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Closing Indiana's largest MDL line

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Indiana Lawyer Rehearing

The final case in the Bridgestone/Firestone multi-district litigation has come to a close in the Southern District of Indiana, putting an end to a line of litigation that began more than a decade ago.

On May 25, U.S. Judge Sarah Evans Barker dismissed Gwendolyn Scott, et. al. v. Bridgestone American Tire Operations, et al., No. 1:10-CV-5853, that fell under the MDL umbrella in the tires product liability litigation. During the life of this MDL, 853 individual cases were transferred to the court and 14,087 docket entries were made since Oct. 26, 2000.

The Bridgestone/Firestone group has been the largest MDL action in Indiana, arising from allegations that a design defect in Ford Explorer tires caused the treads to separate prematurely and lead to vehicle rollovers. Plaintiffs came from all over the United States and foreign countries. The Gwendolyn Scott case, received in January 2010, was the final case sent to the Southern District.

Another case – Gonzalez-Servin v. Ford Motor Company, et al, No. 11-1665 – remains before the 7th Circuit Court of Appeals.

The MDL was initially assigned to Judge Barker and Magistrate Judge V. Sue Shields, then later saw involvement by Magistrates Jane Magnus-Stinson and Debra McVicker Lynch. The latter was appointed as special master on the cases Nov. 1, 2000, and eventually became the assigned magistrate after joining the bench in 2008.

Rehearing: "In the news, and onto the docket"  IL Feb. 2 - 15, 2011

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  1. I gave tempparry guardship to a friend of my granddaughter in 2012. I went to prison. I had custody. My daughter went to prison to. We are out. My daughter gave me custody but can get her back. She was not order to give me custody . but now we want granddaughter back from friend. She's 14 now. What rights do we have

  2. This sure is not what most who value good governance consider the Rule of Law to entail: "In a letter dated March 2, which Brizzi forwarded to IBJ, the commission dismissed the grievance “on grounds that there is not reasonable cause to believe that you are guilty of misconduct.”" Yet two month later reasonable cause does exist? (Or is the commission forging ahead, the need for reasonable belief be damned? -- A seeming violation of the Rules of Profession Ethics on the part of the commission) Could the rule of law theory cause one to believe that an explanation is in order? Could it be that Hoosier attorneys live under Imperial Law (which is also a t-word that rhymes with infamy) in which the Platonic guardians can do no wrong and never owe the plebeian class any explanation for their powerful actions. (Might makes it right?) Could this be a case of politics directing the commission, as celebrated IU Mauer Professor (the late) Patrick Baude warned was happening 20 years ago in his controversial (whisteblowing) ethics lecture on a quite similar topic: http://www.repository.law.indiana.edu/cgi/viewcontent.cgi?article=1498&context=ilj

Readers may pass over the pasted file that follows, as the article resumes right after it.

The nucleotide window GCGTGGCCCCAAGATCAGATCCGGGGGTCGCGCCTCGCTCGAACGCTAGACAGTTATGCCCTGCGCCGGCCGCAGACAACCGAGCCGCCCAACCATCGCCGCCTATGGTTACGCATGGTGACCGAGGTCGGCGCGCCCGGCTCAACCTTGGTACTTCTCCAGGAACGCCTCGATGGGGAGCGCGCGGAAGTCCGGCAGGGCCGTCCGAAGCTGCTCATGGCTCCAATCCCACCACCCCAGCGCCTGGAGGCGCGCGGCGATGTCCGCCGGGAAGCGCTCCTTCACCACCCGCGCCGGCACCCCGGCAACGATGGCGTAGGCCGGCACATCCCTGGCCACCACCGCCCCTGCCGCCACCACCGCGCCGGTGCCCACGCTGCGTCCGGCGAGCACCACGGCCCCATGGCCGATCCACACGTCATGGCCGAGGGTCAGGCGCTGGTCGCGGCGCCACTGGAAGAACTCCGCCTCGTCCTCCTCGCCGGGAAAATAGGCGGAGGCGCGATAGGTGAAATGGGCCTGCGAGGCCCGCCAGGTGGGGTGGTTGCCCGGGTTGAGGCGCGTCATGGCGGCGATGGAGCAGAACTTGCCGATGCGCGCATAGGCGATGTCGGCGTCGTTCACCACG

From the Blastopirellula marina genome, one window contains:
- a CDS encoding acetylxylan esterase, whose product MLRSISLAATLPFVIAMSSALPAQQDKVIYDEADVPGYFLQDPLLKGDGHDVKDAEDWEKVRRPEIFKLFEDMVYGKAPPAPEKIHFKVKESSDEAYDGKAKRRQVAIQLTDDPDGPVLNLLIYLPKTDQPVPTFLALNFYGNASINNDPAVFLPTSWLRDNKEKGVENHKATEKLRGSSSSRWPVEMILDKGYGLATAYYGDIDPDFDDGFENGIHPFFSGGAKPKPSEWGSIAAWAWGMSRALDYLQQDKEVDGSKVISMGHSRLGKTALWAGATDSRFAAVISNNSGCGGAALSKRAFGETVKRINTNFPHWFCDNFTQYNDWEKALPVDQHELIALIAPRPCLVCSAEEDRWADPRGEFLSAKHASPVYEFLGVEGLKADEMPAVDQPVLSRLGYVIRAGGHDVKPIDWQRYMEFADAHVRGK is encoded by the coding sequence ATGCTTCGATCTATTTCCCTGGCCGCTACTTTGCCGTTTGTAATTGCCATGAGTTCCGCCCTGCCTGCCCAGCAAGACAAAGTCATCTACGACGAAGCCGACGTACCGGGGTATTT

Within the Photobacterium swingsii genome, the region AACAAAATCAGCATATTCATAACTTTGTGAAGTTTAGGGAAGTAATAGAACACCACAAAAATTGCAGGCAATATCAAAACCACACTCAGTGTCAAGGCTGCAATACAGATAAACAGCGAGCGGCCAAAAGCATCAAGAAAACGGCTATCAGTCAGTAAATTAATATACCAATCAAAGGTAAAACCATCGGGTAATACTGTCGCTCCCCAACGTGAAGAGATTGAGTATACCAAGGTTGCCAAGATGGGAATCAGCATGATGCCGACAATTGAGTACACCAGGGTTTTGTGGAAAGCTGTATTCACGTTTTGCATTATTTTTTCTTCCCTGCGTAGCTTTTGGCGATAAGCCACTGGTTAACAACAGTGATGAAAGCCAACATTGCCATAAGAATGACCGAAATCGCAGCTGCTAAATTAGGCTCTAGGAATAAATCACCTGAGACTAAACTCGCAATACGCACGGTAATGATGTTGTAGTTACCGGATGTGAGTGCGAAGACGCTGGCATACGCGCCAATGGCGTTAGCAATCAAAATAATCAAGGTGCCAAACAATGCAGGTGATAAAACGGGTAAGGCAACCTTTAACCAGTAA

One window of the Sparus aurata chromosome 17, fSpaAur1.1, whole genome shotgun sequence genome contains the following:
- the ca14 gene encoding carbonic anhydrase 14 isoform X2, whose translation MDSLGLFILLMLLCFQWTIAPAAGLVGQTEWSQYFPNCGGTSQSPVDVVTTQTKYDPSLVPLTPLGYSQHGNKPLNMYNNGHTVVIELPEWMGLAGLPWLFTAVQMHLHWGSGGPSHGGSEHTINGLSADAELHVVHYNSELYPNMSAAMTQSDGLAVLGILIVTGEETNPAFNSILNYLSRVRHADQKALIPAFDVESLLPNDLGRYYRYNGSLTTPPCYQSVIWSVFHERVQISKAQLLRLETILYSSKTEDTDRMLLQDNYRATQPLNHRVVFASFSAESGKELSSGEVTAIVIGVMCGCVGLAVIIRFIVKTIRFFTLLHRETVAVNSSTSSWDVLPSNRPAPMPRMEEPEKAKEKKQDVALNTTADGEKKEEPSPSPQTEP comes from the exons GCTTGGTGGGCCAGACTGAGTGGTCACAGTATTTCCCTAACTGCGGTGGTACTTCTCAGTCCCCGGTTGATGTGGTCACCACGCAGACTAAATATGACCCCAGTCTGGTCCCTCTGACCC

3. I have a case presently pending cert review before the SCOTUS that reveals just how Indiana regulates the bar. I have been denied licensure for life for holding the wrong views and questioning the grand inquisitors as to their duties as to state and federal constitutional due process. True story: https://www.scribd.com/doc/299040839/2016Petitionforcert-to-SCOTUS Shorter, Amici brief serving to frame issue as misuse of govt licensure: https://www.scribd.com/doc/312841269/Thomas-More-Society-Amicus-Brown-v-Ind-Bd-of-Law-Examiners

  4. Here's an idea...how about we MORE heavily regulate the law schools to reduce the surplus of graduates, driving starting salaries up for those new grads, so that we can all pay our insane amount of student loans off in a reasonable amount of time and then be able to afford to do pro bono & low-fee work? I've got friends in other industries, radiology for example, and their schools accept a very limited number of students so there will never be a glut of new grads and everyone's pay stays high. For example, my radiologist friend's school accepted just six new students per year.

  5. I totally agree with John Smith.

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